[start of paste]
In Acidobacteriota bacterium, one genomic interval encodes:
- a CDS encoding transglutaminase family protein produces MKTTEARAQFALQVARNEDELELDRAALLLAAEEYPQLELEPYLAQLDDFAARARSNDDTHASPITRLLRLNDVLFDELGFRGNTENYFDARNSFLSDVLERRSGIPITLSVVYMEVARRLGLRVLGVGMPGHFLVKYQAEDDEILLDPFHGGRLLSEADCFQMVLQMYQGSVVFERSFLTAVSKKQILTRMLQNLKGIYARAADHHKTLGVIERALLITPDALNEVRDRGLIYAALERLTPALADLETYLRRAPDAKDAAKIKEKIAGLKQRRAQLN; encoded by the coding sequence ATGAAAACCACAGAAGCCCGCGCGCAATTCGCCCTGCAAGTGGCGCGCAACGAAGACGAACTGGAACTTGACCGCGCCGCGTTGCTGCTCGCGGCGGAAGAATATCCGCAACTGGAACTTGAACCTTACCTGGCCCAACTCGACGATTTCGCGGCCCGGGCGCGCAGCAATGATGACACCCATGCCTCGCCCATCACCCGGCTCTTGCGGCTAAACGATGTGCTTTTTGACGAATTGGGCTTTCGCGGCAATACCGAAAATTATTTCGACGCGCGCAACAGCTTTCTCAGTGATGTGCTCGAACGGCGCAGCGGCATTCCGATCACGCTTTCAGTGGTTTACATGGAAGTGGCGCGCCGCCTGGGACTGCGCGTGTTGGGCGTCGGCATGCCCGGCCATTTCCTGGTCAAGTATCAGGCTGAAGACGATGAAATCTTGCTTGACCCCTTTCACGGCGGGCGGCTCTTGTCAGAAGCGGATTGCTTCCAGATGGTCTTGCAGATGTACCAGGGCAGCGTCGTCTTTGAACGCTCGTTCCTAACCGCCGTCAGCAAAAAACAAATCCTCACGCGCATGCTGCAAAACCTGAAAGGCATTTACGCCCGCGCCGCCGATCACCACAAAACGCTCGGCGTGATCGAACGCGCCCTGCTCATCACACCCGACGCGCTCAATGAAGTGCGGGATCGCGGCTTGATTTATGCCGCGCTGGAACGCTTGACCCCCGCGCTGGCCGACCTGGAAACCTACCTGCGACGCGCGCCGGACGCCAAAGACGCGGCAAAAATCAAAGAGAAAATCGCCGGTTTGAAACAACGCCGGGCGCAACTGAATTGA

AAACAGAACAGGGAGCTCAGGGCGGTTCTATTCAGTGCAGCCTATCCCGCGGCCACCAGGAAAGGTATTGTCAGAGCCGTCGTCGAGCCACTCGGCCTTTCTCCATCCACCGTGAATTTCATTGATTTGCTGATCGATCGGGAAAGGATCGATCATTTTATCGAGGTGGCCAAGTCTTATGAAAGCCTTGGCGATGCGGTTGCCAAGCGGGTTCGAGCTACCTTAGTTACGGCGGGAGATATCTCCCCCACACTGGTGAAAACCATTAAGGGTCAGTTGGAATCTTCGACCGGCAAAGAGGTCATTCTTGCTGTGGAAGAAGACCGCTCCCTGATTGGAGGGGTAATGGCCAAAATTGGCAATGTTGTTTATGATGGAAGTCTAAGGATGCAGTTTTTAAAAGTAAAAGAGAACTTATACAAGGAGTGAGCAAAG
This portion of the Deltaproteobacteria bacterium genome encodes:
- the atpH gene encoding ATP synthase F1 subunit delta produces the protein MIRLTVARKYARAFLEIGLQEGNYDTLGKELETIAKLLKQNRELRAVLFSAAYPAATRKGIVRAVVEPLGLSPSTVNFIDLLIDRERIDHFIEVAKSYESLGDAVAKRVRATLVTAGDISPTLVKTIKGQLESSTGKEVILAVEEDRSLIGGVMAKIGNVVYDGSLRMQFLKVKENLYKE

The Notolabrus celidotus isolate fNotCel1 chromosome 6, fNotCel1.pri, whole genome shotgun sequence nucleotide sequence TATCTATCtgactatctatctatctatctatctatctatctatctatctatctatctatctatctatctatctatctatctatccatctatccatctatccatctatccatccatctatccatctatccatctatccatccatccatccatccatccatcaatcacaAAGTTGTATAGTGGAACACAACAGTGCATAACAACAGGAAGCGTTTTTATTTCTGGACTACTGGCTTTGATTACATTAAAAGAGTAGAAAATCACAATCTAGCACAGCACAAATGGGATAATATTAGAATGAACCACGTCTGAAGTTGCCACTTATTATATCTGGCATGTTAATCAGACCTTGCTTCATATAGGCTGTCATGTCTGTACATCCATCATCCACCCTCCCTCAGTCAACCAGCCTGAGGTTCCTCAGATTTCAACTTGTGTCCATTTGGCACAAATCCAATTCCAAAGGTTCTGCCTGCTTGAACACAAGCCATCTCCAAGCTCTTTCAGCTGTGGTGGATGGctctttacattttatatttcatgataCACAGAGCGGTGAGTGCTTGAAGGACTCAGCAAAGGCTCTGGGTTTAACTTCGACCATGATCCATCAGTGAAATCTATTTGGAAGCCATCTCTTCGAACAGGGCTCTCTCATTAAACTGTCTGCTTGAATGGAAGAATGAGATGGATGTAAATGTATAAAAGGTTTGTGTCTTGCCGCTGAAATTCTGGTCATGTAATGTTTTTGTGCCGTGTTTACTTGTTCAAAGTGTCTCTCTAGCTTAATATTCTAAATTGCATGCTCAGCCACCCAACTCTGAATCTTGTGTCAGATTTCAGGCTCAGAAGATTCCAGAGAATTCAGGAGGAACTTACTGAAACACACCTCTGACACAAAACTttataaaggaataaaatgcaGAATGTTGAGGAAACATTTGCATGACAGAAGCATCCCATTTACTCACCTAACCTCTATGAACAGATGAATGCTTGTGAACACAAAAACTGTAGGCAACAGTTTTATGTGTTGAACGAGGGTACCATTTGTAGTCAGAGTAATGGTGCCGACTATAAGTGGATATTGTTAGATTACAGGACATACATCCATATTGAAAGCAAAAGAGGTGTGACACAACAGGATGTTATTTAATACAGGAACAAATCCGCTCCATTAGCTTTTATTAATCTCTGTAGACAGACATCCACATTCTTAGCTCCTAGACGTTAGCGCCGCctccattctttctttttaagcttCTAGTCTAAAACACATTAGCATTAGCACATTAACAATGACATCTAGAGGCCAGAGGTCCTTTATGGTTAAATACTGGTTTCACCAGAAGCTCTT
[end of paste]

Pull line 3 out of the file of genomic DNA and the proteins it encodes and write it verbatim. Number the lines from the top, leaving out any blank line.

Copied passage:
AAACAGAACAGGGAGCTCAGGGCGGTTCTATTCAGTGCAGCCTATCCCGCGGCCACCAGGAAAGGTATTGTCAGAGCCGTCGTCGAGCCACTCGGCCTTTCTCCATCCACCGTGAATTTCATTGATTTGCTGATCGATCGGGAAAGGATCGATCATTTTATCGAGGTGGCCAAGTCTTATGAAAGCCTTGGCGATGCGGTTGCCAAGCGGGTTCGAGCTACCTTAGTTACGGCGGGAGATATCTCCCCCACACTGGTGAAAACCATTAAGGGTCAGTTGGAATCTTCGACCGGCAAAGAGGTCATTCTTGCTGTGGAAGAAGACCGCTCCCTGATTGGAGGGGTAATGGCCAAAATTGGCAATGTTGTTTATGATGGAAGTCTAAGGATGCAGTTTTTAAAAGTAAAAGAGAACTTATACAAGGAGTGAGCAAAG